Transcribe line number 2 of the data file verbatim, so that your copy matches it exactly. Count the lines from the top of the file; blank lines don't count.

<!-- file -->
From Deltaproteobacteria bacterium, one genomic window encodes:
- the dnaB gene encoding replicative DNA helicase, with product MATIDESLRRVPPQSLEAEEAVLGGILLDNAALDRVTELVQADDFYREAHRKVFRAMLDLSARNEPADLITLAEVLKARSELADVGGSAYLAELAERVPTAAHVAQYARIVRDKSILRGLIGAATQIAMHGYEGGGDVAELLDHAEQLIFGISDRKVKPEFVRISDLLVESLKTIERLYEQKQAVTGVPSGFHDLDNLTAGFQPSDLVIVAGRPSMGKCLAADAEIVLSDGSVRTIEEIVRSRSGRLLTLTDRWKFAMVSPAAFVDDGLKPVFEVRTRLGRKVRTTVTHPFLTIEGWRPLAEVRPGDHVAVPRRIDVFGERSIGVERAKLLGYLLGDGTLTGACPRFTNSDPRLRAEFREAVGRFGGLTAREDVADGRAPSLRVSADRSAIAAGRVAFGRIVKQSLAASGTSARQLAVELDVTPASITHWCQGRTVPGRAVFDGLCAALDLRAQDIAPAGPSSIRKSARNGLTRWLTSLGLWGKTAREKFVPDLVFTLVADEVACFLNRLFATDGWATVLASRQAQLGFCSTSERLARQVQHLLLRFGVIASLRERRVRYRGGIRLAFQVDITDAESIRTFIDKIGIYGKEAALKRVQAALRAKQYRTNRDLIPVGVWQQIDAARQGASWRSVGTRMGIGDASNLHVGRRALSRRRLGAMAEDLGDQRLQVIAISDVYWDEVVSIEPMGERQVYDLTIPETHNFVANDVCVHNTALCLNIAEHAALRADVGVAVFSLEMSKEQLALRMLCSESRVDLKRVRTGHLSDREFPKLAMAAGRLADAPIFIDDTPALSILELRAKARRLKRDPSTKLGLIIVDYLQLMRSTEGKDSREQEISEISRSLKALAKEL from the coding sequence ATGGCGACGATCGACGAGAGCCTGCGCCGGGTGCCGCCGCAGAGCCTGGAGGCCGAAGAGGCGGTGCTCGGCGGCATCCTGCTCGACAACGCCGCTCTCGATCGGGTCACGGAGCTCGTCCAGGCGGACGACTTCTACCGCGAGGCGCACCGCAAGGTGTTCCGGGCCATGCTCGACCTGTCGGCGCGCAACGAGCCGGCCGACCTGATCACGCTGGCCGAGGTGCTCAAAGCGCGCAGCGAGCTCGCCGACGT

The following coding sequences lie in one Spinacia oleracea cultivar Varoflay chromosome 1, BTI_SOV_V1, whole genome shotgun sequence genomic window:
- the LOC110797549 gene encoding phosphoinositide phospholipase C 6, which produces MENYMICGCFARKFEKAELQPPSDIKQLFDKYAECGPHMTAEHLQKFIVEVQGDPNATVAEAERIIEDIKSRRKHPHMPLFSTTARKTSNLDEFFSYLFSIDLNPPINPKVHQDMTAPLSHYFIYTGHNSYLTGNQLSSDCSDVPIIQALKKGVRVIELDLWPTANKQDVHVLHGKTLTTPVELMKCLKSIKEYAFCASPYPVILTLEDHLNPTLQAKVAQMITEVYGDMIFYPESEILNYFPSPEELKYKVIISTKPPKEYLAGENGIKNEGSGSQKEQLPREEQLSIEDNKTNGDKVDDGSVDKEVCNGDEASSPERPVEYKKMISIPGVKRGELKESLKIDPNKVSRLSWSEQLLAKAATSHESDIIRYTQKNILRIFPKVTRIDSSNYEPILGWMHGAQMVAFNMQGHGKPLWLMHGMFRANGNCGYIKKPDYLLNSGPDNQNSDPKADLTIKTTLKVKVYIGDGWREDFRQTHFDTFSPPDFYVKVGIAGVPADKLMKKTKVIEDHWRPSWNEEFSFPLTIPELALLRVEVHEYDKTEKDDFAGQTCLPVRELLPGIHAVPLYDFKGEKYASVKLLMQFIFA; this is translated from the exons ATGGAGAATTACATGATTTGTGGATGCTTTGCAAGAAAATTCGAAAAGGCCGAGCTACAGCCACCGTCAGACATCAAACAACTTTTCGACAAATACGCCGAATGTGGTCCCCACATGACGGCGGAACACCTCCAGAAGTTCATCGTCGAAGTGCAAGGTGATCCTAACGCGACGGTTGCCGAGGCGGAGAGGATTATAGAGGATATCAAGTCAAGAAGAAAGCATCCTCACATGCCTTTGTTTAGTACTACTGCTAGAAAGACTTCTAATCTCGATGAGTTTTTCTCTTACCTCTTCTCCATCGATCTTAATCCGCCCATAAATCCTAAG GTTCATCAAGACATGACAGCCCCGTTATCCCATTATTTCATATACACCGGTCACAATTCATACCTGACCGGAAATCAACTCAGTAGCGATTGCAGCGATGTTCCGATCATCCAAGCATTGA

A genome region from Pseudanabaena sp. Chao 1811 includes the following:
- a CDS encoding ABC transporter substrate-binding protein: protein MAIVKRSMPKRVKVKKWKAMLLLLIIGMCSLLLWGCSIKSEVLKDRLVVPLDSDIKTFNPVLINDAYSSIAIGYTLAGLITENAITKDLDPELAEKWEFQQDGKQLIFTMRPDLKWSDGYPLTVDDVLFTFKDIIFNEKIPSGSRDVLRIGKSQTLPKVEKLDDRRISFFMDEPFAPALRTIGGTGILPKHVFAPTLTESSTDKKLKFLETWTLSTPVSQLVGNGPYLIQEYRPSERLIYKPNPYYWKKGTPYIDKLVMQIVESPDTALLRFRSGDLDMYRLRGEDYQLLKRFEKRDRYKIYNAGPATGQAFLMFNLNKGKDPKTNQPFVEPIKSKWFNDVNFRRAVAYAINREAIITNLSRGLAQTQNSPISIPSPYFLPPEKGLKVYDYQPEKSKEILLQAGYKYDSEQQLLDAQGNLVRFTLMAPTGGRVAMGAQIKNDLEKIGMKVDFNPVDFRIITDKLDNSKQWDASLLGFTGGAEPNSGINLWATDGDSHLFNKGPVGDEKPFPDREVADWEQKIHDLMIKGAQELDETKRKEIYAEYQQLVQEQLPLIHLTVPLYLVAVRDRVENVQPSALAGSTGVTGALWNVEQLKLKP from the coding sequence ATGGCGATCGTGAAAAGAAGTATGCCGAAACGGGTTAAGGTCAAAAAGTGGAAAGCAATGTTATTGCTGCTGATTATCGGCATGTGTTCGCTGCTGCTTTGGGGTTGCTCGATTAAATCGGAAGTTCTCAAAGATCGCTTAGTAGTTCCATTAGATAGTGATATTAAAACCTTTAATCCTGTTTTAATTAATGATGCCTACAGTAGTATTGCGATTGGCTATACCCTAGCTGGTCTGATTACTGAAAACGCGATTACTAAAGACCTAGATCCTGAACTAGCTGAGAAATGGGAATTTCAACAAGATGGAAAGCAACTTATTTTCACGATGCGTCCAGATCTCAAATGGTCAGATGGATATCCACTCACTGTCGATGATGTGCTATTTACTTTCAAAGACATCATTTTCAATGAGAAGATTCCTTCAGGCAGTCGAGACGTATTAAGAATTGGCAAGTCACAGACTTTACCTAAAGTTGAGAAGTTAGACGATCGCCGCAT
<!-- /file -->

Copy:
- the dnaB gene encoding replicative DNA helicase, with product MATIDESLRRVPPQSLEAEEAVLGGILLDNAALDRVTELVQADDFYREAHRKVFRAMLDLSARNEPADLITLAEVLKARSELADVGGSAYLAELAERVPTAAHVAQYARIVRDKSILRGLIGAATQIAMHGYEGGGDVAELLDHAEQLIFGISDRKVKPEFVRISDLLVESLKTIERLYEQKQAVTGVPSGFHDLDNLTAGFQPSDLVIVAGRPSMGKCLAADAEIVLSDGSVRTIEEIVRSRSGRLLTLTDRWKFAMVSPAAFVDDGLKPVFEVRTRLGRKVRTTVTHPFLTIEGWRPLAEVRPGDHVAVPRRIDVFGERSIGVERAKLLGYLLGDGTLTGACPRFTNSDPRLRAEFREAVGRFGGLTAREDVADGRAPSLRVSADRSAIAAGRVAFGRIVKQSLAASGTSARQLAVELDVTPASITHWCQGRTVPGRAVFDGLCAALDLRAQDIAPAGPSSIRKSARNGLTRWLTSLGLWGKTAREKFVPDLVFTLVADEVACFLNRLFATDGWATVLASRQAQLGFCSTSERLARQVQHLLLRFGVIASLRERRVRYRGGIRLAFQVDITDAESIRTFIDKIGIYGKEAALKRVQAALRAKQYRTNRDLIPVGVWQQIDAARQGASWRSVGTRMGIGDASNLHVGRRALSRRRLGAMAEDLGDQRLQVIAISDVYWDEVVSIEPMGERQVYDLTIPETHNFVANDVCVHNTALCLNIAEHAALRADVGVAVFSLEMSKEQLALRMLCSESRVDLKRVRTGHLSDREFPKLAMAAGRLADAPIFIDDTPALSILELRAKARRLKRDPSTKLGLIIVDYLQLMRSTEGKDSREQEISEISRSLKALAKEL from the coding sequence ATGGCGACGATCGACGAGAGCCTGCGCCGGGTGCCGCCGCAGAGCCTGGAGGCCGAAGAGGCGGTGCTCGGCGGCATCCTGCTCGACAACGCCGCTCTCGATCGGGTCACGGAGCTCGTCCAGGCGGACGACTTCTACCGCGAGGCGCACCGCAAGGTGTTCCGGGCCATGCTCGACCTGTCGGCGCGCAACGAGCCGGCCGACCTGATCACGCTGGCCGAGGTGCTCAAAGCGCGCAGCGAGCTCGCCGACGT